Ted Baker should have made tough decisions sooner. Should you?

No entrepreneur wants to admit defeat and failure. There is a part of every entrepreneur that needs to be optimistic about the future and carry hope for their team when circumstances seem overwhelming. It’s usually not a secret when a business is having a tough time. Staff can tell as can customers and suppliers. The speed to which an entrepreneur can get in front of problems to address them the faster a business can begin to recover. You never really know how bad it is until it’s too late if you aren’t paying attention.

Life can move pretty fast inside of a business. Days turn into weeks and weeks turn into months. Before you know it, you can be staring at some pretty significant problems and feel paralyzed. I believe entrepreneurs generally get their information too late and from the wrong people. Entrepreneurs look to their finance team to give them leading indicators for the business instead of looking to their sales and operations teams to tell them how things are going. Finance is a lagging indicator and is a feedback loop to determine how well sales and operations are performing. Entrepreneurs tend to let life unfold as it happens with operations and unless there is a specific need to get involved in sales, they let it take its natural path with the results speaking for themselves. The best opportunity an entrepreneur has to fix their business is to manage sales like they expect finance to be managed and monitor operations to ensure that targets and KPI’s are being hit. Getting in front of your business activities and managing performance is a habit worth developing.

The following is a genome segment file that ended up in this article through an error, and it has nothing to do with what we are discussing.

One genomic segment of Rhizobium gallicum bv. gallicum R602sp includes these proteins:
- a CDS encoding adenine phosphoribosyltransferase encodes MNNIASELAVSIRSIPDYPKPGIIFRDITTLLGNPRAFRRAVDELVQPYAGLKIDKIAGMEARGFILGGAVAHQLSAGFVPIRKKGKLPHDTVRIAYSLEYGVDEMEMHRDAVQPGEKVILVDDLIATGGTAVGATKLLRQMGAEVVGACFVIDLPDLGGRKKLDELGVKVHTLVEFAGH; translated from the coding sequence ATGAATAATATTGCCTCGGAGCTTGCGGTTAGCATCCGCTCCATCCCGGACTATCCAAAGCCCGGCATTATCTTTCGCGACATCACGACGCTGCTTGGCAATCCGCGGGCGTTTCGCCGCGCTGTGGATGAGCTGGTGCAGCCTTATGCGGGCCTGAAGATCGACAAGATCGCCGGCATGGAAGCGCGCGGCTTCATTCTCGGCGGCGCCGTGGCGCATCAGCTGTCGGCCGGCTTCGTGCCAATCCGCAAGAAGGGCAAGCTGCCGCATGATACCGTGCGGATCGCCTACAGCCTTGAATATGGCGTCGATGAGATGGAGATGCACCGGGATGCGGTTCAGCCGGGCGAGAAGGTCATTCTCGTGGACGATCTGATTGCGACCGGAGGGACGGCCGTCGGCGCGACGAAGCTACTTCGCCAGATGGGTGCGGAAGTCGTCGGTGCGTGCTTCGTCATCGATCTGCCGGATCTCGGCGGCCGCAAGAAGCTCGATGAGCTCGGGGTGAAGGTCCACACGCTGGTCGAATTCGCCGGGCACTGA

The Chairman and CEO of Ted Baker have both stepped down after a fourth profit warning was issued in less than 12 months. Ted Baker has not been able find the bottom for their luxury brand and will be suspending the payout of dividends to preserve cash. In addition to having revealed that their accountants had overstated the value of their stock, Ted Baker had worst than expected sales for the last month which included Black Friday. The stock price has fallen more than 36% to a 16-year low.

It can be difficult to make difficult decisions – especially when they infringe on your ego and pride. The truth is, the longer you wait to make tough decisions the greater the damage to your ego and pride. Not having a bruised ego isn’t an option but how big the bruise is can be. Should you be making some tough decisions today?

Leave a Reply